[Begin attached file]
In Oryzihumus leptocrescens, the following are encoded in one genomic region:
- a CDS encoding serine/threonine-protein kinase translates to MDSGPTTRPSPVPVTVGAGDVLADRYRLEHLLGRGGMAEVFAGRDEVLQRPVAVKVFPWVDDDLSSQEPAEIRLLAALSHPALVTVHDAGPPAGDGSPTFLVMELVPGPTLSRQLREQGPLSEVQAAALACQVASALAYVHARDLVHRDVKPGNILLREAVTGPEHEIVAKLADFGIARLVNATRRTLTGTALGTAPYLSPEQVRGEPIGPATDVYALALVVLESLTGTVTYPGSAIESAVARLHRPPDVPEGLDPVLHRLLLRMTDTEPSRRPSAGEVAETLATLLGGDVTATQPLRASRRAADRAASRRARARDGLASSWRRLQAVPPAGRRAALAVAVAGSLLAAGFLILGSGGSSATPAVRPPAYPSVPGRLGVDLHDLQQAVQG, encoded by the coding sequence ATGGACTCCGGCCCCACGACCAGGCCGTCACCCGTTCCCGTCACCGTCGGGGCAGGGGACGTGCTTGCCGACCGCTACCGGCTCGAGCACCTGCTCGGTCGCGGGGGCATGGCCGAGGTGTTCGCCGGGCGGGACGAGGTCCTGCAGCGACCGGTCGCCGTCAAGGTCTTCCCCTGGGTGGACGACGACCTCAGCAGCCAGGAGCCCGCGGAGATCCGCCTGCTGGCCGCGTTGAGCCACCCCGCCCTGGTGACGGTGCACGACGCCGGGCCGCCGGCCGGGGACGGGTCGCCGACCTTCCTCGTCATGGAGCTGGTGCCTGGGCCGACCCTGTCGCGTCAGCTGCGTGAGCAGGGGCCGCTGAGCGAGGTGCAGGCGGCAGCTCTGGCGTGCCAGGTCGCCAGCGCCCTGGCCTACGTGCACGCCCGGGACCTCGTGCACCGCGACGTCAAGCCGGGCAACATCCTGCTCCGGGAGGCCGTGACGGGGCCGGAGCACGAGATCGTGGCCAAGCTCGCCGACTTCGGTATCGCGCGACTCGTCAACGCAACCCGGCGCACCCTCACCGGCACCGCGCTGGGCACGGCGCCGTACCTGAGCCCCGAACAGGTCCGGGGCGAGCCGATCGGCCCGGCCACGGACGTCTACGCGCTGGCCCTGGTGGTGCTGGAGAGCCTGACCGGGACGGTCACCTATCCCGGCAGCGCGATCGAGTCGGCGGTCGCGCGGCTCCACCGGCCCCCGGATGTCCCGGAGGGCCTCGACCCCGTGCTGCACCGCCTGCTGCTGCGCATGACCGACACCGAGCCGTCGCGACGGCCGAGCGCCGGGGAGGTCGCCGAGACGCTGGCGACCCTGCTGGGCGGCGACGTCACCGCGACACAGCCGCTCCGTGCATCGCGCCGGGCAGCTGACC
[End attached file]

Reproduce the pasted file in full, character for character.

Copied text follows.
In Oryzihumus leptocrescens, the following are encoded in one genomic region:
- a CDS encoding serine/threonine-protein kinase translates to MDSGPTTRPSPVPVTVGAGDVLADRYRLEHLLGRGGMAEVFAGRDEVLQRPVAVKVFPWVDDDLSSQEPAEIRLLAALSHPALVTVHDAGPPAGDGSPTFLVMELVPGPTLSRQLREQGPLSEVQAAALACQVASALAYVHARDLVHRDVKPGNILLREAVTGPEHEIVAKLADFGIARLVNATRRTLTGTALGTAPYLSPEQVRGEPIGPATDVYALALVVLESLTGTVTYPGSAIESAVARLHRPPDVPEGLDPVLHRLLLRMTDTEPSRRPSAGEVAETLATLLGGDVTATQPLRASRRAADRAASRRARARDGLASSWRRLQAVPPAGRRAALAVAVAGSLLAAGFLILGSGGSSATPAVRPPAYPSVPGRLGVDLHDLQQAVQG, encoded by the coding sequence ATGGACTCCGGCCCCACGACCAGGCCGTCACCCGTTCCCGTCACCGTCGGGGCAGGGGACGTGCTTGCCGACCGCTACCGGCTCGAGCACCTGCTCGGTCGCGGGGGCATGGCCGAGGTGTTCGCCGGGCGGGACGAGGTCCTGCAGCGACCGGTCGCCGTCAAGGTCTTCCCCTGGGTGGACGACGACCTCAGCAGCCAGGAGCCCGCGGAGATCCGCCTGCTGGCCGCGTTGAGCCACCCCGCCCTGGTGACGGTGCACGACGCCGGGCCGCCGGCCGGGGACGGGTCGCCGACCTTCCTCGTCATGGAGCTGGTGCCTGGGCCGACCCTGTCGCGTCAGCTGCGTGAGCAGGGGCCGCTGAGCGAGGTGCAGGCGGCAGCTCTGGCGTGCCAGGTCGCCAGCGCCCTGGCCTACGTGCACGCCCGGGACCTCGTGCACCGCGACGTCAAGCCGGGCAACATCCTGCTCCGGGAGGCCGTGACGGGGCCGGAGCACGAGATCGTGGCCAAGCTCGCCGACTTCGGTATCGCGCGACTCGTCAACGCAACCCGGCGCACCCTCACCGGCACCGCGCTGGGCACGGCGCCGTACCTGAGCCCCGAACAGGTCCGGGGCGAGCCGATCGGCCCGGCCACGGACGTCTACGCGCTGGCCCTGGTGGTGCTGGAGAGCCTGACCGGGACGGTCACCTATCCCGGCAGCGCGATCGAGTCGGCGGTCGCGCGGCTCCACCGGCCCCCGGATGTCCCGGAGGGCCTCGACCCCGTGCTGCACCGCCTGCTGCTGCGCATGACCGACACCGAGCCGTCGCGACGGCCGAGCGCCGGGGAGGTCGCCGAGACGCTGGCGACCCTGCTGGGCGGCGACGTCACCGCGACACAGCCGCTCCGTGCATCGCGCCGGGCAGCTGACC